Balance or Excuse?

old-typewriterI feel like we live in a world where the extreme achieve their goals. Sometimes I see the wreckage of that extreme focus on the rest of someone’s life, sometimes not. So, I wonder, will I ever really achieve what I want to achieve in writing since I am not following an extreme path? I don’t spend every available moment writing in isolation from my family and friends. I tell myself that I’m trying to achieve a level of balance. Yes, I love to write and believe I can finish the nth draft of my book. I believe I can write a second, third and fourth book.

My next post will describe my writing process in more detail. I’ve been invited to a blog hop about writing process. For now, I’ll say that I write only on the weekends. During the week there is work, spending time with my wife, my friends, and reading. A teacher I had once said that one must live life in order to write about it. I believe living life and reading good books are the best compost and fertilizer for my writing. So, instead of hermiting away during the week, I live life with my family and spend time reading and learning.

The weekends are my writing time. Everyone else sleeps in on Sat/Sun. I get up at my normal time of 5am and do the normal morning things before settling in to write for 3-4 hours. Initially, when I decided to write a book, I wrote every day and blogged about those daily experiences here. I think that was fine, but not sustainable for me right now.

Every writer is different. I’m torn inside because I wonder if I’m pursuing/achieving balance, or just making excuses for not writing every day. I guess it doesn’t matter, but I’m just saying that I do have that internal struggle.


  1. I am in total sympathy with your dilemma. Even retired, I have trouble allocating time to all the important things (people coming top). If it comforts you, I have written (and published) two books, and written and in the process of publishing two more. It’s a sort of organic process and sometimes other things take over for a bit, then you knuckle down again. There is no need to be extreme, unless you want nothing else in life – which would be dull.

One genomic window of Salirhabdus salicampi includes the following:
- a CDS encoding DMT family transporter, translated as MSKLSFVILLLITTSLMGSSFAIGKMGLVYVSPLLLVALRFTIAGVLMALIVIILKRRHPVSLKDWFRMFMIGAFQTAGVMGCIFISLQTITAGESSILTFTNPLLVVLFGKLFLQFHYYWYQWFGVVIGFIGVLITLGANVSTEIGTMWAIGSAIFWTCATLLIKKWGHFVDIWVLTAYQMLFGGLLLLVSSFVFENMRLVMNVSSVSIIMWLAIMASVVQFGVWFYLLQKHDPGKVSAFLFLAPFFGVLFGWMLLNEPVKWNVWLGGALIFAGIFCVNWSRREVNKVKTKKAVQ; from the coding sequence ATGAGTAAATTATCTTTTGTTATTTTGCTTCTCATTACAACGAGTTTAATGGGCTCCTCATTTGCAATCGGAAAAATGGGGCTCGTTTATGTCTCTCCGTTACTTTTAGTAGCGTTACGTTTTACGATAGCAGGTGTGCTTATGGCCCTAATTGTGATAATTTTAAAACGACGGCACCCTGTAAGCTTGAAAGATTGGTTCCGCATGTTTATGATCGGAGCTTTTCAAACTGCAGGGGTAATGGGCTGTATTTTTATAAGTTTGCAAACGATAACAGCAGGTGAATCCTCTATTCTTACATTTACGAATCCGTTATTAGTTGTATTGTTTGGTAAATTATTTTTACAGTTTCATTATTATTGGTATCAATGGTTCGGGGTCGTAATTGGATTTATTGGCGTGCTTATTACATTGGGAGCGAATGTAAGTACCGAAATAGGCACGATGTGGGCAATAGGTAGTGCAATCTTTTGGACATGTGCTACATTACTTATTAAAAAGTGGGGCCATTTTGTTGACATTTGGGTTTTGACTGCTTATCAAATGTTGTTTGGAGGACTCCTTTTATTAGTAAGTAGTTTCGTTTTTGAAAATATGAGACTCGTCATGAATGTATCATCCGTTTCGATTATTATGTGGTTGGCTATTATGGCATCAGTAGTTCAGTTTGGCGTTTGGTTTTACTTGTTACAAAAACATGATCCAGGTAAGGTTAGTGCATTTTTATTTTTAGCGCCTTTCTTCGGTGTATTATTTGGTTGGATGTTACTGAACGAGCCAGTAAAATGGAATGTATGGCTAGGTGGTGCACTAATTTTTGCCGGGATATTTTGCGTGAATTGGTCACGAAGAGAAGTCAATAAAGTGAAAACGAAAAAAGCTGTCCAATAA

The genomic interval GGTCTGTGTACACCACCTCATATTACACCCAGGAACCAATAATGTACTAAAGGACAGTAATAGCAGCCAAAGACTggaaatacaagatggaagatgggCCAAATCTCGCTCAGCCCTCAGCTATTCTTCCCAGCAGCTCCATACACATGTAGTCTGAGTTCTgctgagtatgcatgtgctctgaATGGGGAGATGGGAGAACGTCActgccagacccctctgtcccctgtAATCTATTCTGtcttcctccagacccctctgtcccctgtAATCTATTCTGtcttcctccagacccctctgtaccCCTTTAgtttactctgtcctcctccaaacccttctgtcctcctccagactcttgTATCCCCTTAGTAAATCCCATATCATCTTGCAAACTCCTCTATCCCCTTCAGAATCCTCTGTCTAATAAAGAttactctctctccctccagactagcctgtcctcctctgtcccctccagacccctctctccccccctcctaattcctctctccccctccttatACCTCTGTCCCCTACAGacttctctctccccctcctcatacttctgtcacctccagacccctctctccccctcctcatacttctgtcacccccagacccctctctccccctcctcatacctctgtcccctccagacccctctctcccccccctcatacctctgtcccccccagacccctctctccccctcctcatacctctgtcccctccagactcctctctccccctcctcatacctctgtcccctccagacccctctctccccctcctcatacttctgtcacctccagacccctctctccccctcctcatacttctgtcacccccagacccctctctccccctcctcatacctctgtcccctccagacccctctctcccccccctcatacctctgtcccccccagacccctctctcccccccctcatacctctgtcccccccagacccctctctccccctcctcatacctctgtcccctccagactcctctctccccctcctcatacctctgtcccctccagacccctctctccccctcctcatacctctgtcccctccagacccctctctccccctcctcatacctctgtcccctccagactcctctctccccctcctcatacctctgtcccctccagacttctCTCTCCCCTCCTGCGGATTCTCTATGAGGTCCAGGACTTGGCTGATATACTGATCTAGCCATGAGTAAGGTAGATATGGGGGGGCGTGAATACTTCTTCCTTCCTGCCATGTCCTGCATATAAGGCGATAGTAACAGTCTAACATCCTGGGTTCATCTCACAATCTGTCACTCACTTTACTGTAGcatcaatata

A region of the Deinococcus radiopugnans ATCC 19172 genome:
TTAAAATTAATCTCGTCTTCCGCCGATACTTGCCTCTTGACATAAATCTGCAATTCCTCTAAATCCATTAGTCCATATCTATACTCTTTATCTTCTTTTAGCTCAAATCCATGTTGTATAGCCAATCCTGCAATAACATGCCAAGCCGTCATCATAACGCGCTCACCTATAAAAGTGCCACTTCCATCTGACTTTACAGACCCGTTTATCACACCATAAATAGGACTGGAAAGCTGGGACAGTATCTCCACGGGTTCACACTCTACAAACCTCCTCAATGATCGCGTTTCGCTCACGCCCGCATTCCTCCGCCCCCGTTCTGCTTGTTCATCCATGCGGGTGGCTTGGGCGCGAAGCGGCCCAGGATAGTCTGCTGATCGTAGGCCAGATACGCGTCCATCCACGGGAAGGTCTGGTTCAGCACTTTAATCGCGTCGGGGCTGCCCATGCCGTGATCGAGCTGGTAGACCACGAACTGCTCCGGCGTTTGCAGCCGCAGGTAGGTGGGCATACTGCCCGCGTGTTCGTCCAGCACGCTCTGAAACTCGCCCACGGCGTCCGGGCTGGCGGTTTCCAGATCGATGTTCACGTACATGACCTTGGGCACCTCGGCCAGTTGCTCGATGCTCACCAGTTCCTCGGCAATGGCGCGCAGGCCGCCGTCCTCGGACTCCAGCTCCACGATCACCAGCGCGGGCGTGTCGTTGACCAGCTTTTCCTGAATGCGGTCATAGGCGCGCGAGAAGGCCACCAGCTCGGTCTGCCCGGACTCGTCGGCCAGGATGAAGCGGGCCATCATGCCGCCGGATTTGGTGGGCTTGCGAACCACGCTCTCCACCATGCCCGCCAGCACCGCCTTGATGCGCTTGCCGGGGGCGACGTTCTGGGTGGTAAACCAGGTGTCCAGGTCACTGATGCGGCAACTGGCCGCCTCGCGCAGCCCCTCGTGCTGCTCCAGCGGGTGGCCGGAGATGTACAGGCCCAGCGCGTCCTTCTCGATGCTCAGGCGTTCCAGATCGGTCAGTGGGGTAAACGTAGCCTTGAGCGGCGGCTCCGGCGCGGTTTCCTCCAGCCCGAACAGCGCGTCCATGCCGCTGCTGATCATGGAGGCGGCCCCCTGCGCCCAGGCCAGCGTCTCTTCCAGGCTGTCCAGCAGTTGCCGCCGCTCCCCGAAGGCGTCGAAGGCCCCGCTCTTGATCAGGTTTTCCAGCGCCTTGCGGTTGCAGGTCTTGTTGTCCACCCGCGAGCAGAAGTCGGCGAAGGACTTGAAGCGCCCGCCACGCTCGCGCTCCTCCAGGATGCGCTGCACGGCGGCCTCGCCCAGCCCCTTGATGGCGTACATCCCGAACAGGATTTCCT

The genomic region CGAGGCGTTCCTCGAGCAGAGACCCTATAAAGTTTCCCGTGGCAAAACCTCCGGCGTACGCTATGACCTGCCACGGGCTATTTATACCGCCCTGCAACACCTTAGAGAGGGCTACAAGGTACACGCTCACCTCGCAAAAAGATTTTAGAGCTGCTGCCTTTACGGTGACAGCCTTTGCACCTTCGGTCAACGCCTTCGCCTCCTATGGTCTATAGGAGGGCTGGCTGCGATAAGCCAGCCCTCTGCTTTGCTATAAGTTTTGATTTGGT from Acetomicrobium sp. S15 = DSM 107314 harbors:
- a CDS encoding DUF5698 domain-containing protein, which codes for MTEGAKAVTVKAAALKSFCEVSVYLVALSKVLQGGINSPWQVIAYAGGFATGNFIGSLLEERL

2. All of us have a different processes. The important point is sticking to what works and finishing. I am very fortunate to be able to write full time without the distractions of so called work (although this writing thing is work). I do family and honey-dos in the morning and write after lunch till dinner.

    • tyroper said:

      Thanks. Great to know you prioritize family, too.

  3. Jools said:

    One of the things I have realised about writing and writers is that everyone does things differently – and that there’s no right or wrong, just the way *you* write. Don’t let yourself be undermined by judgements which would seem to imply that you are any less of a writer because you don’t write every day. Because if you wrote every day, there would doubtless be someone out there waiting to make you feel inadequate because you got up at 6am and not 5 am, or you didn’t go for a run to clear your head first, or you used the wrong sort of pen. Just keep doing it, because whether you write for 5 hours a day, or 5 hours a week, eventually you’ll have a book on your per hands. I was down to 500 words a week at one point, due to work commitments, but that 500 words keep the juices flowing and the door open, and eventually more time became available.

  4. Everyone goes at their own pace. Extreme can reach it quicker, but you already pointed out that sacrifice. You’re doing good by your own life and goals, so the pace of other authors shouldn’t matter.

  5. I am so grateful to have found your post and then to discover you are following mine, thank you so much! Your thought process is very interesting as well as educational. As someone who is just about to publish her third book but first non-fiction one, I found writing non-fiction more challenging than novel and certainly less so than a novella.

    When I get caught up in writing everything else falls by the wayside and suddenly six to seven hours have flown by. Praise God I have a very understanding husband and like you, try to write when “spouse is out of the house.” I’ll be looking forward to reading more great tips.

    Speaking of tips, got any advice for trying to remember a great plot idea or twist that comes to mind when I’m driving or out walking the dog and haven’t paper available? (Being a nutritionist I need to read my own writings to remember how to keep my brain cells!) Thanks and I’m honored you are following my blog – right back atcha!

    • tyroper said:

      If I have an idea and can, I try to use my mobile phone’s recording app. I don’t beat myself up if I forget ideas because I expect to be blessed with more ideas in the future. All the best!

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